Pssst … Don’t Tell the Big Guys
I have a secret. No, not “The Secret” — Oprah’s recent favorite book. This is a secret that I only want to share with smaller nonprofit organizations. So keep it to yourselves; we don’t want the big guys to know we’re on to them.
The secret is that nonprofits of all sizes can conduct their fundraising programs in the very same way as the biggest and most successful organizations in the world. To be clear, we’re talking about the way you conduct your program; raising the same amounts of money as the larger organizations is something I can’t promise.
But taking cues from how they operate will translate to increased success for your organization. So think of a large nonprofit that you respect and whose fundraising program you would like to emulate: American Cancer Society? American Diabetes Association? Or how about the Red Cross?
Got one in mind? Good. Here’s how your organization can raise funds in the same way.
A nonprofit organization will be fundraising as long as it is in existence. It’s for just this reason that large nonprofits think, strategize and plan all aspects of their fundraising activities with a “big picture” view.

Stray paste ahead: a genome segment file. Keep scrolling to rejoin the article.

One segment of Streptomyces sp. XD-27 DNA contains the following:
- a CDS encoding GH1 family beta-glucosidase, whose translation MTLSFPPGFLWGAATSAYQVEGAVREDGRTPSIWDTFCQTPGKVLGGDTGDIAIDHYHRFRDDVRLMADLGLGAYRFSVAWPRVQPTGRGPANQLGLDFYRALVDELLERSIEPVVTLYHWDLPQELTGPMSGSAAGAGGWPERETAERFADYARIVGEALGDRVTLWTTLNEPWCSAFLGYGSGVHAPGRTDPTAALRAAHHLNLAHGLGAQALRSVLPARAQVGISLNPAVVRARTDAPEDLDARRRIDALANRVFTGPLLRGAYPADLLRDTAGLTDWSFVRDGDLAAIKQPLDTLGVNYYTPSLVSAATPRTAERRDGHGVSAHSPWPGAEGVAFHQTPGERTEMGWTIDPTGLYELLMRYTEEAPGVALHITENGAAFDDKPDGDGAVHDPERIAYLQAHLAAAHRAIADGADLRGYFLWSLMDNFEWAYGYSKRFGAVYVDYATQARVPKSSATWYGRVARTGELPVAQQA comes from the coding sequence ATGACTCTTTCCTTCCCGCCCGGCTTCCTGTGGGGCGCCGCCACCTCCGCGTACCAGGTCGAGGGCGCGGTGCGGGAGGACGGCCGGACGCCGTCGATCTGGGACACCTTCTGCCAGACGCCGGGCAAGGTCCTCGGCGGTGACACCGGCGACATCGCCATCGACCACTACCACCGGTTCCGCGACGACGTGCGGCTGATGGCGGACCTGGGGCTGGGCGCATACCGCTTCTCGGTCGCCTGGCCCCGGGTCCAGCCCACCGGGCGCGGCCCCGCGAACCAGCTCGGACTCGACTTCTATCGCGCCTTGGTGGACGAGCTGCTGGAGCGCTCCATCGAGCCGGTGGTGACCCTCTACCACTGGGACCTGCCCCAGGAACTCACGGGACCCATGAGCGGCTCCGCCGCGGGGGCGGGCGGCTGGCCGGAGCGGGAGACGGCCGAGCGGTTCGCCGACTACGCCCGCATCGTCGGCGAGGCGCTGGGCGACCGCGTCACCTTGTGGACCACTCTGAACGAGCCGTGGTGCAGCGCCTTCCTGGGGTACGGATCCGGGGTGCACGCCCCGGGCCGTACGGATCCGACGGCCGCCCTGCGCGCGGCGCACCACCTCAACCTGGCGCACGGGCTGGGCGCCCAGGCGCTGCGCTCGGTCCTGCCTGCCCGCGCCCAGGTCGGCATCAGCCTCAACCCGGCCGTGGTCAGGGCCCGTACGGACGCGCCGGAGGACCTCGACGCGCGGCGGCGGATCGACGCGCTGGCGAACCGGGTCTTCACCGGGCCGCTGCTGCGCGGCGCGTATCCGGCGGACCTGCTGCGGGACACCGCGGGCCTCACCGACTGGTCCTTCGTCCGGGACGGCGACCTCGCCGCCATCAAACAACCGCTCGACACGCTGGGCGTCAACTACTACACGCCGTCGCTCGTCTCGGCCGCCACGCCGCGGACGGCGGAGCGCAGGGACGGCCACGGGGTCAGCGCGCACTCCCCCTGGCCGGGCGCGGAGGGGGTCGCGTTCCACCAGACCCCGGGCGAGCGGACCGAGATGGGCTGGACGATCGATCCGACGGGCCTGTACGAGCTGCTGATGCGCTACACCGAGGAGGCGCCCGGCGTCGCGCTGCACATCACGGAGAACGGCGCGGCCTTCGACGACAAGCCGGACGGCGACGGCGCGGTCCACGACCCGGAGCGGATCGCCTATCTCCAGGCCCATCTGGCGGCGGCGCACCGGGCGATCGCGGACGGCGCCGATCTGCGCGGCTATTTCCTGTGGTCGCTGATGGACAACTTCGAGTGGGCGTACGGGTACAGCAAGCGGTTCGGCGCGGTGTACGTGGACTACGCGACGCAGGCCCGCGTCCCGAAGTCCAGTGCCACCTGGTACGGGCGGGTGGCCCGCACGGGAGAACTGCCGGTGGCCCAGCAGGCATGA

Fundraising is seen as an investment, with almost equal focus on the future as there is on the present. All areas of the organization play specific roles in the fundraising plan. From the board down to the volunteer corps, the more departments that think and function in synergy, the more successful the fundraising program will be.
How you can do it:
• Internally, all departments should understand the role they play in fundraising. Boards need to understand that fundraising is an investment. Program staff should be alert for compelling examples of the work they’re doing that might be featured in a specific appeal. Development folks then have the ammunition to provide compelling information to develop a budget and an effective campaign.